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Bachelor's Degree in Economics

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Bachelor’s Degrees in Economics

40,355 Yearly Graduations
$44,300 Median Salary
$21,666 Median Debt
A bachelor's degree in economics is offered at 787 colleges in the United States. Among those who recently graduated from the schools offering this degree, the majority were men, and 30% were students from an underrepresented racial-ethnic group. Also, 19.6% of economics graduates were international students.

Education Levels of Economics Majors

During the 2018-2019 academic year, 40,355 students earned their bachelor's degree in economics. This makes it the 5th most popular bachelor's degree program in the country.

The following table shows the number of diplomas awarded in economics at each degree level.

Education Level Number of Grads
Bachelor’s Degree 40,355
Master’s Degree 4,391
Associate’s Degree 2,228
Doctor’s Degree 1,225
Graduate Certificate 83
Basic Certificate 12
Undergraduate Certificate 3

Earnings of Economics Majors With Bachelor’s Degrees

The median salary for graduates holding a bachelor's degree in economics is $44,300. However, this can depend on a number of factors, such as where you live and the number of years experience you have.

A better approximation of salary is to look at the typical range of salaries. In this case the low is $39,100 and the high is $50,200.

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Student Debt

The median student debt for graduates holding a bachelor's degree in economics is $21,666. The length of time it takes you to graduate and what college you attend can affect this number quite a bit.

The chart below shows the range of accumulated debt loads. On the high side of the range, $25,000 is the debt load, and the debt load on the low side is $18,530.

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Those students who are paying back their debt on a 10-year repayment plan have a median monthly payment of $225.

Student Diversity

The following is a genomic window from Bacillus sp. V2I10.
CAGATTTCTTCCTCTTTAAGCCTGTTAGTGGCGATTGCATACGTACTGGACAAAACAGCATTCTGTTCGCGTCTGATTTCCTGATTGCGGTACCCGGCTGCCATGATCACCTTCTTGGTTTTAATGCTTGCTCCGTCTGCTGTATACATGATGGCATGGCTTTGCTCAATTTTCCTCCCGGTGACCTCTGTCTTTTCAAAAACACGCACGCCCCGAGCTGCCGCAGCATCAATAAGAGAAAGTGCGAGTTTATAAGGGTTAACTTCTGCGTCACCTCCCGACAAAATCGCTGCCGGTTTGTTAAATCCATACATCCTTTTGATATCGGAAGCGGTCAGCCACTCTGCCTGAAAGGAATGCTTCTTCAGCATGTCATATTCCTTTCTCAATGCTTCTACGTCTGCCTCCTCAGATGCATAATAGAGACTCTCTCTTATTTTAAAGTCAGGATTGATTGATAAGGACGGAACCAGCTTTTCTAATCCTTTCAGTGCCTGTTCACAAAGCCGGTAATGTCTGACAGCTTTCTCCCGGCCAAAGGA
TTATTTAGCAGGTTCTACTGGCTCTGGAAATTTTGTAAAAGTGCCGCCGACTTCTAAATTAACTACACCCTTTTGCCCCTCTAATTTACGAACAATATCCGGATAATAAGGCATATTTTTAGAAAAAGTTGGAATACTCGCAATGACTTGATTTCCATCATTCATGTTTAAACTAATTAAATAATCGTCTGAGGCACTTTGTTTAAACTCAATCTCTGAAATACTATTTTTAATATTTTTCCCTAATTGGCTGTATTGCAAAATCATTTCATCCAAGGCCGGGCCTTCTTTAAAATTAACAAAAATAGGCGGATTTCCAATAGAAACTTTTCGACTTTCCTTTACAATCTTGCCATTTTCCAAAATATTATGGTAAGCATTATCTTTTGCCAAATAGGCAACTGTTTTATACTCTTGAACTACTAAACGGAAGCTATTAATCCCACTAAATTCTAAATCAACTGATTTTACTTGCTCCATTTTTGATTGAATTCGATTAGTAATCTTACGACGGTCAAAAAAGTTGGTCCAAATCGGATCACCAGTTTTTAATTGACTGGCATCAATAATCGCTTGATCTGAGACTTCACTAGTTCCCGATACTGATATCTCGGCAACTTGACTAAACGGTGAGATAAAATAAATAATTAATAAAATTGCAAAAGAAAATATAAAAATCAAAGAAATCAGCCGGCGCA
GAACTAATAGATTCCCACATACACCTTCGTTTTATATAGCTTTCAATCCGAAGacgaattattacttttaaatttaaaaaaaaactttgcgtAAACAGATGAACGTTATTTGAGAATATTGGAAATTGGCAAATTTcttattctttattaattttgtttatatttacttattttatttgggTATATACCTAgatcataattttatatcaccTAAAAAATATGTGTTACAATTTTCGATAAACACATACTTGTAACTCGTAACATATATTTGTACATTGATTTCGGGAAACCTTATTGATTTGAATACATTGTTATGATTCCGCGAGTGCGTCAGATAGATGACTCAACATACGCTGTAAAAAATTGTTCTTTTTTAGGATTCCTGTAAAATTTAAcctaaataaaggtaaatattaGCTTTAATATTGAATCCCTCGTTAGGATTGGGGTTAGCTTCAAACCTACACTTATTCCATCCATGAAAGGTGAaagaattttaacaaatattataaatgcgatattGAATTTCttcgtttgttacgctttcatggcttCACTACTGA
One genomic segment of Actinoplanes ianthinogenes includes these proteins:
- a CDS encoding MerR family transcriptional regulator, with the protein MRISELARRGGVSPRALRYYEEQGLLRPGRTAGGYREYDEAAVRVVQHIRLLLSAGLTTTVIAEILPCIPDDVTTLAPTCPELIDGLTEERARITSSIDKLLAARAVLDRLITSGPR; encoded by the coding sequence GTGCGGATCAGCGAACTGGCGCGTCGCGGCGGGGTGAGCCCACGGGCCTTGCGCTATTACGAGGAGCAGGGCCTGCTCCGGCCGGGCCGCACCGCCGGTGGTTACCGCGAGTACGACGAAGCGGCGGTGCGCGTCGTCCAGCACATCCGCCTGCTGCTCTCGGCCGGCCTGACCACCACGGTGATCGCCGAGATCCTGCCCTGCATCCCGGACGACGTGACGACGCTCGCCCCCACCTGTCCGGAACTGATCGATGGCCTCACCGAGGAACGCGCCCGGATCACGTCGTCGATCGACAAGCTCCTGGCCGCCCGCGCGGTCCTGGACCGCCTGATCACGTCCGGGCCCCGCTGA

More men than women pursue bachelor's degrees in economics. About 66.5% of graduates in this field are male.

Gender Number of Grads
Men 26,823
Women 13,532
Gender Diversity of Bachelor's Degrees in Economics

The racial-ethnic distribution of economics bachelor’s degree students is as follows:

Race/Ethnicity Number of Grads
Asian 5,071
Black or African American 1,675
Hispanic or Latino 3,937
White 19,128
International Students 7,919
Other Races/Ethnicities 2,625
Racial-Ethnic Diversity of Economics Bachelor's Degree Students

There are 787 colleges that offer a bachelor’s degree in economics. Learn more about the most popular 20 below:

#1

University of California - Berkeley

Berkeley, California
719 Yearly Graduations
46% Women
50% Racial-Ethnic Minorities*

University of California - Berkeley tops the list of the most popular school in the U.S. for economics majors who are seeking their bachelor's degree. Roughly 43,100 attend the school each year. The average in-state tuition for full-time undergraduates is $11,442 per year, while in-state graduate students, on average, pay $11,442 per year.

During the 2018-2019 academic year, 719 people received their bachelor's degree in economics from UC Berkeley. About 46% of this group were women, and 50% were students from an underrepresented racial-ethnic group.

#2

University of California - Los Angeles

Los Angeles, California
683 Yearly Graduations
51% Women
48% Racial-Ethnic Minorities*

The 2nd most popular school in the country for economics majors who are seeking their bachelor's degree is University of California - Los Angeles. Each year, around 44,300 students seeking various degrees attend the university. The average in-state tuition for full-time undergraduates is $11,442 per year, while in-state graduate students, on average, pay $11,442 per year.

During the 2018-2019 academic year, 683 people received their bachelor's degree in economics from UCLA. Around 48% of these students were from an underrepresented racial-ethnic group, and 51% were women.

#3

University of Wisconsin - Madison

Madison, Wisconsin
587 Yearly Graduations
28% Women
12% Racial-Ethnic Minorities*